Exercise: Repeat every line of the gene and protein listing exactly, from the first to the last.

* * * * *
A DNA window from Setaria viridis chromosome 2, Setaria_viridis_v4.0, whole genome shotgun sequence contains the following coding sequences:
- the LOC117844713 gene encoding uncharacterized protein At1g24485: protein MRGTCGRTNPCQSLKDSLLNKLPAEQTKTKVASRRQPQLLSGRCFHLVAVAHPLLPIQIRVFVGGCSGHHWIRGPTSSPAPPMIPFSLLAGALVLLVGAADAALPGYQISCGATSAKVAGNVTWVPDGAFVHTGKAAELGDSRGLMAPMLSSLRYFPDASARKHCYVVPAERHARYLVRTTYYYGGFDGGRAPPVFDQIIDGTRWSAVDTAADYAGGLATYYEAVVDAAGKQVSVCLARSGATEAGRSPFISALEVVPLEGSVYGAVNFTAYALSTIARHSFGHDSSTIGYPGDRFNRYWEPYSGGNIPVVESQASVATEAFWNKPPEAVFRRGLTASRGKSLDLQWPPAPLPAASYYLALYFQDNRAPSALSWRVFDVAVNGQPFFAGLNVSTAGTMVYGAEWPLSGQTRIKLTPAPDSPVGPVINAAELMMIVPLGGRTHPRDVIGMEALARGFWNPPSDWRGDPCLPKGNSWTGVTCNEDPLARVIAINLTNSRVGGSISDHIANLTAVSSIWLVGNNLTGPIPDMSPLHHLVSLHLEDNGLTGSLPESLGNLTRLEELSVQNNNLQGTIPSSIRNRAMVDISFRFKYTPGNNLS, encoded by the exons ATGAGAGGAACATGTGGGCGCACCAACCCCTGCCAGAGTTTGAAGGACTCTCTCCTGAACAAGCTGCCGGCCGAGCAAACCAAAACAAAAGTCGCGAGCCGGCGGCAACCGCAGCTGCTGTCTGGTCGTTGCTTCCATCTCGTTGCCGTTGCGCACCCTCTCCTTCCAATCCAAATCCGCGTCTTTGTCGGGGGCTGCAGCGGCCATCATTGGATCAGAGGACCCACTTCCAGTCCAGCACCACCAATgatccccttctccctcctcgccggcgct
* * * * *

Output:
A DNA window from Setaria viridis chromosome 2, Setaria_viridis_v4.0, whole genome shotgun sequence contains the following coding sequences:
- the LOC117844713 gene encoding uncharacterized protein At1g24485: protein MRGTCGRTNPCQSLKDSLLNKLPAEQTKTKVASRRQPQLLSGRCFHLVAVAHPLLPIQIRVFVGGCSGHHWIRGPTSSPAPPMIPFSLLAGALVLLVGAADAALPGYQISCGATSAKVAGNVTWVPDGAFVHTGKAAELGDSRGLMAPMLSSLRYFPDASARKHCYVVPAERHARYLVRTTYYYGGFDGGRAPPVFDQIIDGTRWSAVDTAADYAGGLATYYEAVVDAAGKQVSVCLARSGATEAGRSPFISALEVVPLEGSVYGAVNFTAYALSTIARHSFGHDSSTIGYPGDRFNRYWEPYSGGNIPVVESQASVATEAFWNKPPEAVFRRGLTASRGKSLDLQWPPAPLPAASYYLALYFQDNRAPSALSWRVFDVAVNGQPFFAGLNVSTAGTMVYGAEWPLSGQTRIKLTPAPDSPVGPVINAAELMMIVPLGGRTHPRDVIGMEALARGFWNPPSDWRGDPCLPKGNSWTGVTCNEDPLARVIAINLTNSRVGGSISDHIANLTAVSSIWLVGNNLTGPIPDMSPLHHLVSLHLEDNGLTGSLPESLGNLTRLEELSVQNNNLQGTIPSSIRNRAMVDISFRFKYTPGNNLS, encoded by the exons ATGAGAGGAACATGTGGGCGCACCAACCCCTGCCAGAGTTTGAAGGACTCTCTCCTGAACAAGCTGCCGGCCGAGCAAACCAAAACAAAAGTCGCGAGCCGGCGGCAACCGCAGCTGCTGTCTGGTCGTTGCTTCCATCTCGTTGCCGTTGCGCACCCTCTCCTTCCAATCCAAATCCGCGTCTTTGTCGGGGGCTGCAGCGGCCATCATTGGATCAGAGGACCCACTTCCAGTCCAGCACCACCAATgatccccttctccctcctcgccggcgct